Lee v. Craighead County Sheriff's Department et al
INITIAL ORDER FOR PRO SE PRISONER-PLAINTIFFS. Plaintiff is directed to either pay the filing fee or file a motion to proceed in forma pauperis within thirty days of this order. An IFP Application is directed to be forwarded to the Plaintiff. Signed by Magistrate Judge Beth Deere on 7/1/2015. (jak)
UNITED STATES DISTRICT COURT
EASTERN DISTRICT OF ARKANSAS
LADARIUS DEJUAN LEE
CASE NO. 3:15-CV-00171-BSM/BD
CRAIGHEAD COUNTY SHERIFF’S
DEPT., et al.
INITIAL ORDER FOR PRO SE PRISONER-PLAINTIFFS
You have filed this federal civil rights lawsuit pro se, that is, without the help of a
lawyer. There are rules and procedures that you must follow in order to proceed with
your lawsuit, even though you are not a lawyer.
First: Follow All Court Rules. You must comply with the Federal Rules of Civil
Procedure as well as Local Rules for the Eastern District of Arkansas. Copies of
rules can be found in the jail library.
In particular, Local Rule 5.5(c)(2) explains requirements for plaintiffs, like you,
who are not represented by a lawyer:
You must promptly notify the Clerk and the other parties in the case
of any change in address. You must inform the court if you are
transferred from one unit to another. Notifying the court of your
change in address is especially important if you are released from
custody while your lawsuit is pending. If you do not keep the court
informed as to your current address, your lawsuit can be dismissed.
You must monitor the progress of your case and prosecute the case
You must sign all pleadings and other papers filed with the court,
and each paper you file must include your current address.
If you fail to timely respond to a Court Order directing action on
your part, the case may be dismissed, without prejudice.
Second: Pay the Filing Fee. Every civil case filed by a prisoner – including this
one – requires the plaintiff to pay a filing fee. A $400 filing fee must be paid at
the beginning of the lawsuit unless the plaintiff cannot afford to pay the entire fee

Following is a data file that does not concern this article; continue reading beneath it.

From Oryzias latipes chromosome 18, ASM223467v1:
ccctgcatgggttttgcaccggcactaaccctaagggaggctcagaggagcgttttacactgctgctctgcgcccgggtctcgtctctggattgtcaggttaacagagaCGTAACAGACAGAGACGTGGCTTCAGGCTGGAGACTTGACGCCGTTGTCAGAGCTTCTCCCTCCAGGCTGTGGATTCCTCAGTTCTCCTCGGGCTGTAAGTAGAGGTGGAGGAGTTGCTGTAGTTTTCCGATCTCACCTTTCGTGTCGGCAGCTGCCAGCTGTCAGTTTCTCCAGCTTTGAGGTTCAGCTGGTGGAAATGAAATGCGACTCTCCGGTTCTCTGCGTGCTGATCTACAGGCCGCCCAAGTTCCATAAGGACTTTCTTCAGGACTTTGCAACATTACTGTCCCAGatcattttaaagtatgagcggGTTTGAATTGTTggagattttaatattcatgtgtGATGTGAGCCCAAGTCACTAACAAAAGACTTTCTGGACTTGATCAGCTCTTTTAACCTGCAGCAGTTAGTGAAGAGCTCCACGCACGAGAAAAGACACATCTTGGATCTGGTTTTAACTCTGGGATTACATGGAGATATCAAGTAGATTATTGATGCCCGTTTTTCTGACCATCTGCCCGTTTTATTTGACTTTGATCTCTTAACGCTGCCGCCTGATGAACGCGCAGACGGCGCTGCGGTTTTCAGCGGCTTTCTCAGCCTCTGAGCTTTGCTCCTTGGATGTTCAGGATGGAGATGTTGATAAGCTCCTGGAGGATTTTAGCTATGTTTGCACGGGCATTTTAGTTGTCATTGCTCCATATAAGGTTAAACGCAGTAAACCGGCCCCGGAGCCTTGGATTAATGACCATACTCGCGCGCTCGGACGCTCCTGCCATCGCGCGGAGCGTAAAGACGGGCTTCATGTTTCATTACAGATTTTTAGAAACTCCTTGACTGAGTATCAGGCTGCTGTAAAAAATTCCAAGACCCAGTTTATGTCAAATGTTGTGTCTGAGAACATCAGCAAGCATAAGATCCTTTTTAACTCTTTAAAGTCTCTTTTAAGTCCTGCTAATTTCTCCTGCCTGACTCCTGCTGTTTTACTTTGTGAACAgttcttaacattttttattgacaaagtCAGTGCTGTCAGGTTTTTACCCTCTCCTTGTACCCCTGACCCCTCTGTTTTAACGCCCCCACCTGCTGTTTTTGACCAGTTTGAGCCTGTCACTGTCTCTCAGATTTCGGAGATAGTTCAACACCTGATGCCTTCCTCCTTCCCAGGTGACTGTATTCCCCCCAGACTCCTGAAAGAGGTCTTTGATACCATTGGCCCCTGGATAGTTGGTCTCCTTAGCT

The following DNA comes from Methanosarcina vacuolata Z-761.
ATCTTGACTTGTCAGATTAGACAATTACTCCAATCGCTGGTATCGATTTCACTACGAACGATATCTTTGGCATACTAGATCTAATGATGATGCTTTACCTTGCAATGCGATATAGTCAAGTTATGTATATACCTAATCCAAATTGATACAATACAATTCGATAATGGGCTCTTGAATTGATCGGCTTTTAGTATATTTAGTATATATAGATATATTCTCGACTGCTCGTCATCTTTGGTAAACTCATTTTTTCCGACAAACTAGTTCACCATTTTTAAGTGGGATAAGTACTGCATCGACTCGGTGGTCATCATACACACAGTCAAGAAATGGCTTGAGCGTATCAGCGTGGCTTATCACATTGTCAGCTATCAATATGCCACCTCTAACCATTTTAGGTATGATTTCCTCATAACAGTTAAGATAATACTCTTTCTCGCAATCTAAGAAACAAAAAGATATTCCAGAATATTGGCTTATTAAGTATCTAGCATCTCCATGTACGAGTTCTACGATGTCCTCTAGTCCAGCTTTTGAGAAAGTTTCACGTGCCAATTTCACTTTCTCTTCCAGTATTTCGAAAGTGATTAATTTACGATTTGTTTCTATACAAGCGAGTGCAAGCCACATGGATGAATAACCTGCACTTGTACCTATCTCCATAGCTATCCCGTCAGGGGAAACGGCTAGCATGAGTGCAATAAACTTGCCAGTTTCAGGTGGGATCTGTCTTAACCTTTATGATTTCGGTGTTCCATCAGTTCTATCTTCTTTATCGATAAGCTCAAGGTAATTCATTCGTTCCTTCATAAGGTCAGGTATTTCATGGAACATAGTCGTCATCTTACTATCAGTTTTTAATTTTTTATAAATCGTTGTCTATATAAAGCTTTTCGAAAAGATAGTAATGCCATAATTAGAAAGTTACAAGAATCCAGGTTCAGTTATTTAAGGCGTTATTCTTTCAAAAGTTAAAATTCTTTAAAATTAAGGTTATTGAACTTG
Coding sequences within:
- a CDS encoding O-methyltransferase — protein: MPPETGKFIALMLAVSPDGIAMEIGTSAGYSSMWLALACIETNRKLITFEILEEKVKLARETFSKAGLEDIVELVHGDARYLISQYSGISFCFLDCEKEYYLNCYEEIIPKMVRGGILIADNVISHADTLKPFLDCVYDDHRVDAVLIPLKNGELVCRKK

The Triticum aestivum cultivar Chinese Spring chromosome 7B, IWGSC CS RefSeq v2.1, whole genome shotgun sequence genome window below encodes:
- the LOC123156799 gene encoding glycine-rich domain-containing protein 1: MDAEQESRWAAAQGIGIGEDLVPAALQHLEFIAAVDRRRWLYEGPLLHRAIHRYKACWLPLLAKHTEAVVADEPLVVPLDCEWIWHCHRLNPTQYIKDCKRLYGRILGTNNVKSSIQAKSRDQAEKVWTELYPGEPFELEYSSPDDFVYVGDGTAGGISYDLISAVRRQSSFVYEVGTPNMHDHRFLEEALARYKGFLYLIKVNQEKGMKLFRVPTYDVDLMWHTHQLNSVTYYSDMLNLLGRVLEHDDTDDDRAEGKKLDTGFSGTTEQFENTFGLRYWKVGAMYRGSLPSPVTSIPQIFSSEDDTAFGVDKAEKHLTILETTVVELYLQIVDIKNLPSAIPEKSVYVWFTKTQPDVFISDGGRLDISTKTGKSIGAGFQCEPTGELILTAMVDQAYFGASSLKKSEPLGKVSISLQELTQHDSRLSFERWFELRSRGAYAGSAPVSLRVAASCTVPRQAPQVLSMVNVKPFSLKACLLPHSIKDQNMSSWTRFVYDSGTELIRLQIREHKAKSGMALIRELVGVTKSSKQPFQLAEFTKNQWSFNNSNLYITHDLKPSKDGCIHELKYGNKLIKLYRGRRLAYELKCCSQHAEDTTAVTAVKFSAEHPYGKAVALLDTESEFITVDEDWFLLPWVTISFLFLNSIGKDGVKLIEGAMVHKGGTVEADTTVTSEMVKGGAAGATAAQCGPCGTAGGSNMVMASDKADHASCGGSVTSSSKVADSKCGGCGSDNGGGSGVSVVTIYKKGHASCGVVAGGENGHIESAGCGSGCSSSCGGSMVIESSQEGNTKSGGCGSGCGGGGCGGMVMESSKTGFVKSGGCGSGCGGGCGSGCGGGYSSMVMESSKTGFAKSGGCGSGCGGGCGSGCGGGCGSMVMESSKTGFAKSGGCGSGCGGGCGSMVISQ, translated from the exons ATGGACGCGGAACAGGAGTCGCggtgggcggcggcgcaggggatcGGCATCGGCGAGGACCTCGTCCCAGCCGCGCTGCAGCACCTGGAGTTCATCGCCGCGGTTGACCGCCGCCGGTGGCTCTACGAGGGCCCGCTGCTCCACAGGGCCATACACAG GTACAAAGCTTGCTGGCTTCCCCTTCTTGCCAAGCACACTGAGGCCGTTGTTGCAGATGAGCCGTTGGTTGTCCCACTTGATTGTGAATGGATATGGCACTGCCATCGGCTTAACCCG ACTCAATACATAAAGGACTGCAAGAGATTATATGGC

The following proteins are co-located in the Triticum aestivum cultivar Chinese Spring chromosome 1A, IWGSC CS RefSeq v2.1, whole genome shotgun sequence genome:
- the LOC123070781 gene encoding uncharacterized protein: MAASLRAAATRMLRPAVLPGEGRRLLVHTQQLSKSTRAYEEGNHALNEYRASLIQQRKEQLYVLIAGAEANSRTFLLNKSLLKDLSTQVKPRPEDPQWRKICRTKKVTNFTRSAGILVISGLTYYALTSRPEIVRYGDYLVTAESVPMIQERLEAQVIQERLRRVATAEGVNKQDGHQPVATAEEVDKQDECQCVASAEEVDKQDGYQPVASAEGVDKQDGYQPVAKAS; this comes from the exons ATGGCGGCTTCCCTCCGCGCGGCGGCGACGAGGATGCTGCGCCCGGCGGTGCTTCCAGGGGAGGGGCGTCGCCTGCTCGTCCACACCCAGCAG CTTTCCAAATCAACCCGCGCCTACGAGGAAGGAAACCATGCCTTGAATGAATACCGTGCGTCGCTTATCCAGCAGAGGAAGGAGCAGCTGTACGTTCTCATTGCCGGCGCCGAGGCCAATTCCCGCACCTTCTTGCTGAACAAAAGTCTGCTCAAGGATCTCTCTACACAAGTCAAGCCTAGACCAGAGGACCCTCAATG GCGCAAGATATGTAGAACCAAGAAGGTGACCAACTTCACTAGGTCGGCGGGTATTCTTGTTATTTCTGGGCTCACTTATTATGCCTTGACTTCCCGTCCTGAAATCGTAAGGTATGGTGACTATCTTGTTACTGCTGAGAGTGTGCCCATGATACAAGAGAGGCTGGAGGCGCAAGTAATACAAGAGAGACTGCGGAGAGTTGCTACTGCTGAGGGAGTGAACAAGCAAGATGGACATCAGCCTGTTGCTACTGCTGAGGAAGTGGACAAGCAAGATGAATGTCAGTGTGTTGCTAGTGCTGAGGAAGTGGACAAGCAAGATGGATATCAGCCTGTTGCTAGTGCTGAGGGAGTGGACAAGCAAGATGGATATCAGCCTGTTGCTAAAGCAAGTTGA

at once. If you cannot afford to pay the filing fee in a lump sum, you may file an
application to proceed in forma pauperis (“IFP”). If you are granted IFP status,
the filing fee is $350.
Although you have filed a complaint, you have neither paid the filing fee nor
applied to proceed IFP. You must do one or the other within 30 days of this order.
Enclosed you will find an IFP application, along with a calculation sheet that must
be filled out and signed by the custodian of the jail where you are currently being
held. If you are granted IFP status, withdrawals will be made from your jail
account each month until the $350.00 is fully paid, even if the lawsuit is dismissed
Third: No Right to Appointed Counsel. This is a civil case. Unlike criminal
cases, there is no right to have an appointed lawyer in a civil case. If your case
proceeds to a jury trial, however, a lawyer will be appointed to assist you before
Fourth: Do Not File Your Discovery Requests. Discovery requests, such as
interrogatories and requests for documents, are not to be filed with the court.
Instead, discovery requests should be sent to counsel for the defendant (or directly
to the defendant if he or she is not represented by a lawyer). No discovery should
be sent to a defendant until after that defendant has been served with the
Fifth: Do Not Send Documents to Court Except in Two Situations. You may
send documents or other evidence to the Court only if attached to a motion for
summary judgment or in response to a motion for summary judgment; or if the
court orders you to send documents or other evidence.
Sixth: Provide a Witness List. If your case is set for trial, as your trial date
approaches, you will be asked to provide a witness list. After reviewing the
witness list, the Court will subpoena necessary witnesses.
IT IS SO ORDERED, this 1st day of July, 2015.
UNITED STATES MAGISTRATE JUDGE
Disclaimer: Justia Dockets & Filings provides public litigation records from the federal appellate and district courts. These filings and docket sheets should not be considered findings of fact or liability, nor do they necessarily reflect the view of Justia.
Why Is My Information Online?